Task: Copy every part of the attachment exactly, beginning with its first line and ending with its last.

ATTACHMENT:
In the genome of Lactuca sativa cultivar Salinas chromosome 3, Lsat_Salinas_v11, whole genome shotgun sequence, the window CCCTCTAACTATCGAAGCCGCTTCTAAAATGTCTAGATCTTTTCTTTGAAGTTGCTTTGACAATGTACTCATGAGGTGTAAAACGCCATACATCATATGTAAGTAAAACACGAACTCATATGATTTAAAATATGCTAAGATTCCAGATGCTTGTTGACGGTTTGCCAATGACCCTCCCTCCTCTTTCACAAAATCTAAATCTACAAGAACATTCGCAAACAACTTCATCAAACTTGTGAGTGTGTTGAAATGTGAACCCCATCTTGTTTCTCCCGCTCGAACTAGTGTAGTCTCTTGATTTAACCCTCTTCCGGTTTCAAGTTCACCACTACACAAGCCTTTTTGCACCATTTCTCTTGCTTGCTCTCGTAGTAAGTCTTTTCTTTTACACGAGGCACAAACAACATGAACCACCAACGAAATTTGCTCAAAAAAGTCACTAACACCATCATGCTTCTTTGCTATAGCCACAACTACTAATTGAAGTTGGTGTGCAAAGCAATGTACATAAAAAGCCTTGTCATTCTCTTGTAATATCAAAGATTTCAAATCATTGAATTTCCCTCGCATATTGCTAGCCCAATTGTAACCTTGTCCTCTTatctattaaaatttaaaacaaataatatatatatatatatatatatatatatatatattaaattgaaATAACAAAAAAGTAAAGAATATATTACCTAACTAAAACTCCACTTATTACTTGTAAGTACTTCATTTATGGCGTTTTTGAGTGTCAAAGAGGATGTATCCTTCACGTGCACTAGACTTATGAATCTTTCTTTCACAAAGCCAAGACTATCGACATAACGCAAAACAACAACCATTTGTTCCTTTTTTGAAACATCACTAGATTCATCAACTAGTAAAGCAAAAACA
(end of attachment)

In the genome of Lactuca sativa cultivar Salinas chromosome 3, Lsat_Salinas_v11, whole genome shotgun sequence, the window CCCTCTAACTATCGAAGCCGCTTCTAAAATGTCTAGATCTTTTCTTTGAAGTTGCTTTGACAATGTACTCATGAGGTGTAAAACGCCATACATCATATGTAAGTAAAACACGAACTCATATGATTTAAAATATGCTAAGATTCCAGATGCTTGTTGACGGTTTGCCAATGACCCTCCCTCCTCTTTCACAAAATCTAAATCTACAAGAACATTCGCAAACAACTTCATCAAACTTGTGAGTGTGTTGAAATGTGAACCCCATCTTGTTTCTCCCGCTCGAACTAGTGTAGTCTCTTGATTTAACCCTCTTCCGGTTTCAAGTTCACCACTACACAAGCCTTTTTGCACCATTTCTCTTGCTTGCTCTCGTAGTAAGTCTTTTCTTTTACACGAGGCACAAACAACATGAACCACCAACGAAATTTGCTCAAAAAAGTCACTAACACCATCATGCTTCTTTGCTATAGCCACAACTACTAATTGAAGTTGGTGTGCAAAGCAATGTACATAAAAAGCCTTGTCATTCTCTTGTAATATCAAAGATTTCAAATCATTGAATTTCCCTCGCATATTGCTAGCCCAATTGTAACCTTGTCCTCTTatctattaaaatttaaaacaaataatatatatatatatatatatatatatatatatattaaattgaaATAACAAAAAAGTAAAGAATATATTACCTAACTAAAACTCCACTTATTACTTGTAAGTACTTCATTTATGGCGTTTTTGAGTGTCAAAGAGGATGTATCCTTCACGTGCACTAGACTTATGAATCTTTCTTTCACAAAGCCAAGACTATCGACATAACGCAAAACAACAACCATTTGTTCCTTTTTTGAAACATCACTAGATTCATCAACTAGTAAAGCAAAAACA